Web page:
Smart Shipping Label Enables Next-Gen Mobile-Asset-Tracking

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Smart Shipping Label Enables Next-Gen Mobile-Asset-Tracking

Mobile-Asset-Tracking: AT&T and Sony have teamed up to provide a solution to Bayer’s Crops Science Division consisting of an adhesive, disposable IoT label that transmits its identity and sensor data via a cellular network for a view into seeds and other goods moving through an international supply chain. The resulting product, called Smart Label, activates automatically when attached to a box, triggering tracking and monitoring capabilities.It then connects to AT&T’s secure LTE-M cellular network and sends data to the Smart Label cloud, powered by Sony’s cloud gateway, to enable decision-making and tracking while packages are in transit.

Tracking demands for e-commerce parcels and other parcels are continuing to increase. A recent SOTI Bricks to Clicks report found that last-mile delivery remains the most inefficient part of the entire e-commerce supply chain for 59% of U.S. transportation and logistics companies. Yet for the consumer, that piece remains a critical part of the online buying experience.

According to AT&T, the Smart Label has functionality in almost any business in which tracking and monitoring shipment location and condition are critical. This would include manufacturing, raw materials, consumer products, cars and trucks, logistics, electronics, pharmaceuticals, retail, health care, food and agriculture. The labels can help monitor temperatures, tampering and movement.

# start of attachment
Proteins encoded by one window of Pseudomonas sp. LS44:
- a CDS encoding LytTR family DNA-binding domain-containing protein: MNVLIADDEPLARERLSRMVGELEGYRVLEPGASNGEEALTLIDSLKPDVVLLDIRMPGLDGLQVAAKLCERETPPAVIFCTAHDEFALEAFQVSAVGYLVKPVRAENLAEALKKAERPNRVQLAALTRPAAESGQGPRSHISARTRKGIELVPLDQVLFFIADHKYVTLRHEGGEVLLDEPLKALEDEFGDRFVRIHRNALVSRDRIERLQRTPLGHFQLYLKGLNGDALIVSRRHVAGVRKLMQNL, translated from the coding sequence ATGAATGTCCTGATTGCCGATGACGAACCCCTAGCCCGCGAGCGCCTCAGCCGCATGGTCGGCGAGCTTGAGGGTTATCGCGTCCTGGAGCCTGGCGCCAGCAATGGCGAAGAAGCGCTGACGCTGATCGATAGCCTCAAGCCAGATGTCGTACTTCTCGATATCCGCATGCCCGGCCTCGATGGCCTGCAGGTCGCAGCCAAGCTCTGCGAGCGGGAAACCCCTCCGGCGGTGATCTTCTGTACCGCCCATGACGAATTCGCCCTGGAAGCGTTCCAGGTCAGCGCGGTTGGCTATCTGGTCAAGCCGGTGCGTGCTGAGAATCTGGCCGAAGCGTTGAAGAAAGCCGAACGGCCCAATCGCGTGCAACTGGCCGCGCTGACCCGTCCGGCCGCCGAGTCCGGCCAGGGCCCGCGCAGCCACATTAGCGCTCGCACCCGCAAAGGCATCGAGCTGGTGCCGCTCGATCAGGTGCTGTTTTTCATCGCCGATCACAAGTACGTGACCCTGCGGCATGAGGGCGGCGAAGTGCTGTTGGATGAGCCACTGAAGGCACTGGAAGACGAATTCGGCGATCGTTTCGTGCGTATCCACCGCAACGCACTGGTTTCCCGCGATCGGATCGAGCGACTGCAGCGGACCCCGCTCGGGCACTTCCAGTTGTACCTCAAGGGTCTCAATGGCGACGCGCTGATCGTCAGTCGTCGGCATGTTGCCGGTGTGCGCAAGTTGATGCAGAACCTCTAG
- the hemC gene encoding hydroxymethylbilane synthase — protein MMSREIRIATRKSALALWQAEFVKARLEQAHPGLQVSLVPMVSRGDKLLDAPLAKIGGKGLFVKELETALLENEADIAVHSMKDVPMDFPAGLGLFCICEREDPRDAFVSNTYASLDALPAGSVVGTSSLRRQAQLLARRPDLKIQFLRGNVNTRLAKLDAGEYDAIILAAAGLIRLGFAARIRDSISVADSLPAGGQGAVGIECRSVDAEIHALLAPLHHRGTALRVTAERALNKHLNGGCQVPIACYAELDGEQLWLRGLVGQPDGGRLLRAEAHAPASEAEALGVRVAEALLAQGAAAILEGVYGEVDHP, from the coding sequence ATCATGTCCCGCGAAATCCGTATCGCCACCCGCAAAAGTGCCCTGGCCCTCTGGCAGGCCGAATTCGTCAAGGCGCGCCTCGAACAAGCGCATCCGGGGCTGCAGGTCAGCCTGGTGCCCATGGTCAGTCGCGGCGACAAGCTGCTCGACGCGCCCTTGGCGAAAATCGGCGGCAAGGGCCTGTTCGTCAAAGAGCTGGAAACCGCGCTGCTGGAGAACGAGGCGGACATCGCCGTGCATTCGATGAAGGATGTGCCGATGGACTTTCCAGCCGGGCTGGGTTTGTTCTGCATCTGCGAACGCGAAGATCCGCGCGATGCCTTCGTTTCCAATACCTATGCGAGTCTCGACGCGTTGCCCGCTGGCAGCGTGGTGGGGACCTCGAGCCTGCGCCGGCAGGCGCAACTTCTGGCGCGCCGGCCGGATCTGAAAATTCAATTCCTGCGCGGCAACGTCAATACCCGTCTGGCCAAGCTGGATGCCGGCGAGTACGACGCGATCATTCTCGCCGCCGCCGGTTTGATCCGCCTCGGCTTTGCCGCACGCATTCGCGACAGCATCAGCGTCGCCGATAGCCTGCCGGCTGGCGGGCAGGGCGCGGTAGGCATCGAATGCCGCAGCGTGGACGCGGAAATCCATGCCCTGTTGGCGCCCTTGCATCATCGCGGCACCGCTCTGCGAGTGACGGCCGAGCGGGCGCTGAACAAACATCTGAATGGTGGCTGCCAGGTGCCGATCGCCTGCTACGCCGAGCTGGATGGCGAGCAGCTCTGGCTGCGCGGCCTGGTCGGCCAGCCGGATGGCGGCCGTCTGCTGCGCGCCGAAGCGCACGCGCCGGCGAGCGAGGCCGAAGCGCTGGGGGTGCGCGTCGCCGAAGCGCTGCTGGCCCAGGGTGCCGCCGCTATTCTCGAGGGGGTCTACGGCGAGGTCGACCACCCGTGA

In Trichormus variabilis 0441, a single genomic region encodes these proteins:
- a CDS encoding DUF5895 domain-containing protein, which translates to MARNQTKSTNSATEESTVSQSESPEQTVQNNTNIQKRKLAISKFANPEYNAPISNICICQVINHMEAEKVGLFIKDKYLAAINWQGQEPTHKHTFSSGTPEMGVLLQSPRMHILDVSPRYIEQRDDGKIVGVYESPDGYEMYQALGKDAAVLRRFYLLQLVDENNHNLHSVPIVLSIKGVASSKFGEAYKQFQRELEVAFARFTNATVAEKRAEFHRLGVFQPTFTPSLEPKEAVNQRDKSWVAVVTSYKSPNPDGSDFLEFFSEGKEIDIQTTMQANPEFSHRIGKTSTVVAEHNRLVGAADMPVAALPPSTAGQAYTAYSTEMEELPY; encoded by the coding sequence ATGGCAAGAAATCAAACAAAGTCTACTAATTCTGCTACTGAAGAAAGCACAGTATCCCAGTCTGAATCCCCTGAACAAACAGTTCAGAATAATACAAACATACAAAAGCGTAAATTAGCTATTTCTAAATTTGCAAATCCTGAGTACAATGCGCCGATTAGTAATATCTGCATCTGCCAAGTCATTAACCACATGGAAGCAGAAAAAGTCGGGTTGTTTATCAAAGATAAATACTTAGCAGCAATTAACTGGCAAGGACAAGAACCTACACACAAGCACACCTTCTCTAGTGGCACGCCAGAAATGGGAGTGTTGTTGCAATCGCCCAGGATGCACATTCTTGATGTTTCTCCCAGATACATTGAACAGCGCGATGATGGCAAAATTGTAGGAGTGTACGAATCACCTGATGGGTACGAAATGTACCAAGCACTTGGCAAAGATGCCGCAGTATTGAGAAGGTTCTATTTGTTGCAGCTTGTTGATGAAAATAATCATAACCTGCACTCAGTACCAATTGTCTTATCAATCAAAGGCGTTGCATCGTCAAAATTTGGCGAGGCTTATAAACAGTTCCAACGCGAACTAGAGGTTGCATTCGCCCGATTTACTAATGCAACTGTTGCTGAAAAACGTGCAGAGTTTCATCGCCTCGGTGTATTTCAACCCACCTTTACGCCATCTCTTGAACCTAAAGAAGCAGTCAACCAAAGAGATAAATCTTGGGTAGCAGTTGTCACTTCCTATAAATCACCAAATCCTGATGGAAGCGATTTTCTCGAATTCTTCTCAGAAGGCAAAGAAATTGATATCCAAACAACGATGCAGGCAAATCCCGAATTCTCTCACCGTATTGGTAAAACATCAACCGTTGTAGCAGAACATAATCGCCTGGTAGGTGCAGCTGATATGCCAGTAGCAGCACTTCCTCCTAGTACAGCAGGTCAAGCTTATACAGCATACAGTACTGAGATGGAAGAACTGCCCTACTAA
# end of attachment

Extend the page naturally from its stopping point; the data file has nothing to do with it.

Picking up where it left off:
Working with Sony, we are providing full visibility of every item shipped via the end-to-end integrated IoT Smart Label solution,

said Robert Boyanovsky, vice president of mobility, IoT and 5G for AT&T.
Bayer Crop Science Division was looking for a way to track its agricultural seed products once they entered distribution channels. The Crop Science Division is one of three sectors within Bayer which provides pharmaceuticals and consumer healthcare products. Its crop science business supplies herbicides, as well as seeds for crops, such as corn, soybeans, tomatoes and other horticulture products.
As the company sells its products, they pass through a complex supply chain, first to a distributor and then to smaller distributors or customers. In some cases, products are sold on commission, meaning if a retailer fails to sell them, they can then be returned to Bayer for a refund. Bayer also provides reusable containers that transport goods, but these are not serialized and thus are difficult to track. What’s more, the containers may end up lost and need to be replaced, resulting in additional costs.
Due to the limited visibility, the company was challenged when it came to planning product sales in the future, since it couldn’t see what was selling.

If you have incorrect planning, that leads to underproduction,

said Christian Geerkens, Bayer’s global sourcing manager for herbicides.
Alternatively, it could also mean over-production if products are still on a store’s shelves without a retailer being aware of it due to missing data. The firm needed a technology-based solution, he says, one that would include cost-effective labels that used little power and, therefore, could reliably transmit data throughout the supply chain.

Author: Tim Cole
Image Credit: AT&T

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